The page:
Microsoft Patches Publicly Disclosed IE, Edge Vulnerabilities

Microsoft patched a half-dozen critical browser vulnerabilities that have been publicly disclosed, but apparently not used in attacks as of yet.

Microsoft today patched a half-dozen critical browser vulnerabilities that have been publicly disclosed, but apparently not used in attacks as of yet.

The critical Internet Explorer and Microsoft Edge bulletins are among six released today, along with six others with a severity rating of important. Today’s patches cap off a year in which there was a 15 percent increase in the number of Microsoft security bulletins, according to research from Qualys.

“Out of more than 3 billion scans that Qualys performs each year we saw an increase of about 20% in the total number of Microsoft vulnerabilities,” said Amol Sarwate, director of Qualys Vulnerability Labs.

The Edge bulletin, MS16-145, patches 11 vulnerabilities, most of which are remote code execution vulnerabilities. The three publicly disclosed vulnerabilities, however, are two information disclosure bugs (CVE-2016-7206 and CVE-2016-7282) and a security feature bypass (CVE-2016-7281). The security feature bypass exists because of the way the browser applies the Same Origin Policy for scripts running inside Web Workers, Microsoft said. The Same Origin Policy prevents browsers from running scripts and accessing content that doesn’t originate from the same site.

The Edge bulletin also patches seven memory corruption vulnerabilities that lead to remote code execution; two are in the browser and five are in Microsoft scripting engines.

The IE bulletin, MS16-144, also includes fixes for four vulnerabilities also patched in Microsoft Edge; eight flaws are patched in total. Two of the three publicly disclosed Edge bugs were also found in IE, while the third publicly available bug, CVE-2016-7202, is a memory corruption vulnerability in the scripting engine. Microsoft said none of the available bugs have been used in attacks.

The remaining critical bulletins start with MS16-146, an update for the Microsoft Graphics Component. It includes patches for two remote code execution vulnerabilities and an information disclosure bug in Windows GDI that can be exploited online or by convincing a victim to open a document containing the exploit. MS16-147 takes care of a single remote code execution flaw in Microsoft Uniscribe, Windows services that render Unicode text. MS16-148, meanwhile, is a critical Office bulletin that patches 16 vulnerabilities. The flaws put Office users at risk for remote code execution; the bulletin patches information disclosure, security feature bypass, memory corruption and elevation of privilege vulnerabilities.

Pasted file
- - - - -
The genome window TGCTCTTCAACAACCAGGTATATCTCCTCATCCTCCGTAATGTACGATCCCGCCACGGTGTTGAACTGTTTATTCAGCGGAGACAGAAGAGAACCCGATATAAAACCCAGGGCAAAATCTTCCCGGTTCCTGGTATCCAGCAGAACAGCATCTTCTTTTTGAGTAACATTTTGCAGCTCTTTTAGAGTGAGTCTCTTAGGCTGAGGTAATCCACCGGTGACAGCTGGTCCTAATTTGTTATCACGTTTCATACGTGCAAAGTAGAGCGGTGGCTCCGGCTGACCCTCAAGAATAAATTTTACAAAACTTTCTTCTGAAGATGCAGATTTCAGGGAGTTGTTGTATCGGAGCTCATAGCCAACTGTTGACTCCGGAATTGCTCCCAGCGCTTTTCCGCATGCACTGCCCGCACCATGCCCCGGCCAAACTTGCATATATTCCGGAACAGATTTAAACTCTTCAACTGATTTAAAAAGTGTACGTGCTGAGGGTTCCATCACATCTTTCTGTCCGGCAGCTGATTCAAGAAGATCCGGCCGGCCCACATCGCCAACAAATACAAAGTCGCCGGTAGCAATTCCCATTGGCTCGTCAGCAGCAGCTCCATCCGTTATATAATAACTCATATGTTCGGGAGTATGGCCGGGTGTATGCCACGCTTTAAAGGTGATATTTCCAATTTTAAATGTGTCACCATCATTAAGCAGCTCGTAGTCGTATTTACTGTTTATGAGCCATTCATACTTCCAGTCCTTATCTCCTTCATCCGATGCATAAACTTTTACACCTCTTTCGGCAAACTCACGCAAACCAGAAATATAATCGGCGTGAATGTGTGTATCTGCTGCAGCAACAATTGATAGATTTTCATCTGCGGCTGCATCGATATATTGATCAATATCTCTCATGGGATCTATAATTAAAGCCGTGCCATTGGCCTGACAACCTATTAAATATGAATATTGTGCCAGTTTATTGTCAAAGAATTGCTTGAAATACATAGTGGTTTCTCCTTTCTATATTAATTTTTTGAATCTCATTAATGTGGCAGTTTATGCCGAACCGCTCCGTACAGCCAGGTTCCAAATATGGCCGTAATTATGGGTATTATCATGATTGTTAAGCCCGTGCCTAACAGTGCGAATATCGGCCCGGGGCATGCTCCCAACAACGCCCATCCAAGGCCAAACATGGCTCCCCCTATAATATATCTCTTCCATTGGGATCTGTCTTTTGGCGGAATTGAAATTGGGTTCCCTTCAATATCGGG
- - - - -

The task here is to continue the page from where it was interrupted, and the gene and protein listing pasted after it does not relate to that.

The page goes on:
Two kernel updates, both rated important in severity, also merit some attention. MS16-150 patches a privilege escalation vulnerability that could allow an attacker to violate Virtual Trust Levels, an isolation and exploit mitigation feature. Microsoft said Windows Secure Kernel Mode fails to handle objects in memory properly, and a local attacker could run a crafted application on a targeted system to exploit the flaw.

“We’re increasingly using software defined controls like virtualization for segmentation and isolation of workloads, applications, and data,” said Bobby Kuzma, Core Security systems engineer. “As these capabilities become a core aspect of the operating systems architecture, it deserves increased scrutiny of research into bypasses for those mitigations.”

MS16-152 patches a kernel level information disclosure vulnerability which is triggered because of the way the Windows kernel handles certain page fault system calls. A local attacker would need to be authenticated to carry out this attack, but could force the vulnerable system to disclose information from one process to another, Microsoft said.

“Remote code execution exploits require information on the relative location of different constructs in memory. Technologies that randomize that layout serve to make the attackers job harder. A successful modern RCE requires two vulnerabilities: one to leak information on where the parts an attacker needs to overwrite, and a second to do the actual overwrite in memory that leads to the code execution,” Kuzma said. “By closing off a potential information disclosure vulnerability, that removes it from contention for attackers down the road, making for a more hardened attack surface.”

Microsoft also patched a .NET vulnerability it rates as important in severity that has also been publicly disclosed. MS16-155 affects .NET 4.6.2 Framework’s Data Provider for SQL Server. An exploit could allow an attacker to access information protected by the Always Encrypted feature, Microsoft said.

The remaining vulnerabilities were rated important by Microsoft:

  • MS16-149 patches an information disclosure and elevation of privileges vulnerability in Windows Crypto Driver and Windows Installer, respectively.
  • MS16-151 patches two elevation of privilege flaws in Windows Kernel-Mode Drivers.
  • MS16-153 patches a single information disclosure vulnerability in the Windows Common Log File System Driver.

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